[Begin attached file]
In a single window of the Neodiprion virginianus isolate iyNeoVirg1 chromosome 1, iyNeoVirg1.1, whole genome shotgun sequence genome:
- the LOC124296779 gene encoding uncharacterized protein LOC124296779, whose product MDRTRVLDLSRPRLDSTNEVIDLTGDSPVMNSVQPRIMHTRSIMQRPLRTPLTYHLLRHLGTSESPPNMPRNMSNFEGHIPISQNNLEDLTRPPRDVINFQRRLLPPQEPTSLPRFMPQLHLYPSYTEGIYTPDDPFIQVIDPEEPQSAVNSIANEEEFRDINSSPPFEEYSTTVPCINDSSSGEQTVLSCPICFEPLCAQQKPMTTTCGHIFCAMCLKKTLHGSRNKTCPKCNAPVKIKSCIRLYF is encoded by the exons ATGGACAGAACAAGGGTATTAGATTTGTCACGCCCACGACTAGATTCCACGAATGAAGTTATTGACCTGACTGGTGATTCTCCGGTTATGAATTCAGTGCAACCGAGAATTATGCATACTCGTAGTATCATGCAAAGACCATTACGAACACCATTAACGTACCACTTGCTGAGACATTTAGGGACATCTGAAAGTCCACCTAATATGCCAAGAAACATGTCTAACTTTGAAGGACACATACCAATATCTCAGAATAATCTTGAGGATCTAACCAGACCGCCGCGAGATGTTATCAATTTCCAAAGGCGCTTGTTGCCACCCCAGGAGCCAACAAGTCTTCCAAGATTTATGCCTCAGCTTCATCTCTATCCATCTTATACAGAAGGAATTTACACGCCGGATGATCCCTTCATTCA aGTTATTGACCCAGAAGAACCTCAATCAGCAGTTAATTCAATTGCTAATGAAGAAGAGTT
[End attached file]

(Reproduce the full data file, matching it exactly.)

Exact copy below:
In a single window of the Neodiprion virginianus isolate iyNeoVirg1 chromosome 1, iyNeoVirg1.1, whole genome shotgun sequence genome:
- the LOC124296779 gene encoding uncharacterized protein LOC124296779, whose product MDRTRVLDLSRPRLDSTNEVIDLTGDSPVMNSVQPRIMHTRSIMQRPLRTPLTYHLLRHLGTSESPPNMPRNMSNFEGHIPISQNNLEDLTRPPRDVINFQRRLLPPQEPTSLPRFMPQLHLYPSYTEGIYTPDDPFIQVIDPEEPQSAVNSIANEEEFRDINSSPPFEEYSTTVPCINDSSSGEQTVLSCPICFEPLCAQQKPMTTTCGHIFCAMCLKKTLHGSRNKTCPKCNAPVKIKSCIRLYF is encoded by the exons ATGGACAGAACAAGGGTATTAGATTTGTCACGCCCACGACTAGATTCCACGAATGAAGTTATTGACCTGACTGGTGATTCTCCGGTTATGAATTCAGTGCAACCGAGAATTATGCATACTCGTAGTATCATGCAAAGACCATTACGAACACCATTAACGTACCACTTGCTGAGACATTTAGGGACATCTGAAAGTCCACCTAATATGCCAAGAAACATGTCTAACTTTGAAGGACACATACCAATATCTCAGAATAATCTTGAGGATCTAACCAGACCGCCGCGAGATGTTATCAATTTCCAAAGGCGCTTGTTGCCACCCCAGGAGCCAACAAGTCTTCCAAGATTTATGCCTCAGCTTCATCTCTATCCATCTTATACAGAAGGAATTTACACGCCGGATGATCCCTTCATTCA aGTTATTGACCCAGAAGAACCTCAATCAGCAGTTAATTCAATTGCTAATGAAGAAGAGTT